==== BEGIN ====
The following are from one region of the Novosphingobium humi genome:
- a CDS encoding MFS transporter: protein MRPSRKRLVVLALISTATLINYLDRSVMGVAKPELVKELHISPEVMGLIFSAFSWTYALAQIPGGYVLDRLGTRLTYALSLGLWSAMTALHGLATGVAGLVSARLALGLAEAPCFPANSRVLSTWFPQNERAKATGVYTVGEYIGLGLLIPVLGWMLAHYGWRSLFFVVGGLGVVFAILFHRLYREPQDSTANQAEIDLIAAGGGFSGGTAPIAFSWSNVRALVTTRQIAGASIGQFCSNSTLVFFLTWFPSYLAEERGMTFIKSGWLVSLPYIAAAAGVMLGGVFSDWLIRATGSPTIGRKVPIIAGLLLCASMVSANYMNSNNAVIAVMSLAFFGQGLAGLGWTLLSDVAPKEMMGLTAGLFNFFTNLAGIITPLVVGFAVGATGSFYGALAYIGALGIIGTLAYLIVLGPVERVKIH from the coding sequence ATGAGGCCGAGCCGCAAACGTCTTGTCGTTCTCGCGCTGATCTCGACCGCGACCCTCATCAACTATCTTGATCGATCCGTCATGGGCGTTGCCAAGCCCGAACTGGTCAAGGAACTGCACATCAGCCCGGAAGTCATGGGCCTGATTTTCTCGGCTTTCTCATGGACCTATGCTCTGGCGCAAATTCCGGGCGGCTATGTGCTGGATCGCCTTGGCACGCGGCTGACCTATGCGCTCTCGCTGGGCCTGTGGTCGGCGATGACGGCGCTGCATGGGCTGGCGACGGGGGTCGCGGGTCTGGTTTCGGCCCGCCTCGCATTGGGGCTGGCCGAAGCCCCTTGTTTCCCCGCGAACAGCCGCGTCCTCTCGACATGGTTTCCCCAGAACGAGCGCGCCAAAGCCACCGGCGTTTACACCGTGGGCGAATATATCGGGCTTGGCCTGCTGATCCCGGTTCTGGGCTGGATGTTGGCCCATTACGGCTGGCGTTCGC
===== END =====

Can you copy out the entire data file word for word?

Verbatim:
The following are from one region of the Novosphingobium humi genome:
- a CDS encoding MFS transporter: protein MRPSRKRLVVLALISTATLINYLDRSVMGVAKPELVKELHISPEVMGLIFSAFSWTYALAQIPGGYVLDRLGTRLTYALSLGLWSAMTALHGLATGVAGLVSARLALGLAEAPCFPANSRVLSTWFPQNERAKATGVYTVGEYIGLGLLIPVLGWMLAHYGWRSLFFVVGGLGVVFAILFHRLYREPQDSTANQAEIDLIAAGGGFSGGTAPIAFSWSNVRALVTTRQIAGASIGQFCSNSTLVFFLTWFPSYLAEERGMTFIKSGWLVSLPYIAAAAGVMLGGVFSDWLIRATGSPTIGRKVPIIAGLLLCASMVSANYMNSNNAVIAVMSLAFFGQGLAGLGWTLLSDVAPKEMMGLTAGLFNFFTNLAGIITPLVVGFAVGATGSFYGALAYIGALGIIGTLAYLIVLGPVERVKIH from the coding sequence ATGAGGCCGAGCCGCAAACGTCTTGTCGTTCTCGCGCTGATCTCGACCGCGACCCTCATCAACTATCTTGATCGATCCGTCATGGGCGTTGCCAAGCCCGAACTGGTCAAGGAACTGCACATCAGCCCGGAAGTCATGGGCCTGATTTTCTCGGCTTTCTCATGGACCTATGCTCTGGCGCAAATTCCGGGCGGCTATGTGCTGGATCGCCTTGGCACGCGGCTGACCTATGCGCTCTCGCTGGGCCTGTGGTCGGCGATGACGGCGCTGCATGGGCTGGCGACGGGGGTCGCGGGTCTGGTTTCGGCCCGCCTCGCATTGGGGCTGGCCGAAGCCCCTTGTTTCCCCGCGAACAGCCGCGTCCTCTCGACATGGTTTCCCCAGAACGAGCGCGCCAAAGCCACCGGCGTTTACACCGTGGGCGAATATATCGGGCTTGGCCTGCTGATCCCGGTTCTGGGCTGGATGTTGGCCCATTACGGCTGGCGTTCGC